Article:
What can you do in just fifteen minutes?
- Write a “to do” list
- Fold a load of clothes
- Start supper
- Take a short nap
- Read a Newspaper
- Take the dog out for a walk
Now obviously this list could go on and on, and I don’t mean to belittle any of the tasks that I list above, as I frequently do any and all of the items I have listed daily.
This weekend I listened to the EdTech Posse podcast, and one f the reoccurring statements said was that many things just take fifteen minutes. What were they talking about? Professional Learning. In today’s world of connectivity, there is no legitimate excuse that teachers do not know about many of the newest applications, be it web 2.0 applications, open source software, or picture/video editors. There are MANY opportunities on the web to provide one’s self with self directed professional development, and much of it in just fifteen minutes a day.
So, where does one start? I recommend you begin with a reader, like Bloglines or Google Reader. Some people like PageFlakes too, though I haven’t experienced using it before.
Then collect a few blogs and a couple of podcasts. Start small, after all this is just supposed to take fifteen minutes. I would subscribe to the following:
Dean Shareski’s Ideas and Thoughts
Will Richardson’s Weblogg-ed
Wesley Fryer’s Moving at the Speed of Creativity
Liz B Davis’ The Power of Educational Technology
Doug Johnson’s Blue Skunk Blog
Seek out some local flavor too, like those in your district or state. I found many local ones by serching the words blog+South Carolina+education+technology (and even + library). Then add them by subscribing with your reader. Your reader becomes a one stop shop for professional learning.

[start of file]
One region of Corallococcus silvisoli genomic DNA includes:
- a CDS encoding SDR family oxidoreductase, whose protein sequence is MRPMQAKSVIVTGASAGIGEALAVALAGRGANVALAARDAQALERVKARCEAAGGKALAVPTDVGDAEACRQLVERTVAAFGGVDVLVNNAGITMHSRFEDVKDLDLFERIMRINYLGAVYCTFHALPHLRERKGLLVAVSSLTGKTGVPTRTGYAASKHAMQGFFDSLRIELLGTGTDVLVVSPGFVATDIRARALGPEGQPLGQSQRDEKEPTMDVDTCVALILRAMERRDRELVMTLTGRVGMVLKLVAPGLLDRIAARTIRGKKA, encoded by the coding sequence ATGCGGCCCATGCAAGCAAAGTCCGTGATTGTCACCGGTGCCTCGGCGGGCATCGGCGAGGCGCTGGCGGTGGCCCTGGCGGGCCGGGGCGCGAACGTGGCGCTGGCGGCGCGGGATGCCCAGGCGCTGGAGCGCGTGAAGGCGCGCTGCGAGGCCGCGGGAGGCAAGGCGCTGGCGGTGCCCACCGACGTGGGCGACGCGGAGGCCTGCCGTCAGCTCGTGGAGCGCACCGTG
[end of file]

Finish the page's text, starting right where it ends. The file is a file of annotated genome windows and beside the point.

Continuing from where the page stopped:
BEST, these blogs DO NOT focus necessarily on the technology, but rather the learning and keeping it engaging for our students. Talk about think out of the box kind of people!
Look for a bookmarklet that reads “subscribe here,” or just copy the URL in the “add” feature of your reader. Then select the choice that has rss at or near the end. Look to see if the blog also offers a subscription to comments. Shareski and Richardson both have healthy comments feeds.
Then visit your reader once a day, and spend about fifteen minutes learning, learning, learning. Soon you’ll realize just exactly what you can get from all this, and then begin thinking “how can I tap my students into this?” And that’s a whole new post for some other day.
Read this helpful piece too:
Due Dec. 20, 2006
Information Outlook, Feb. 2007 Issue
15 Minutes a Day: A Personal Learning Management Strategy
By Stephen Abram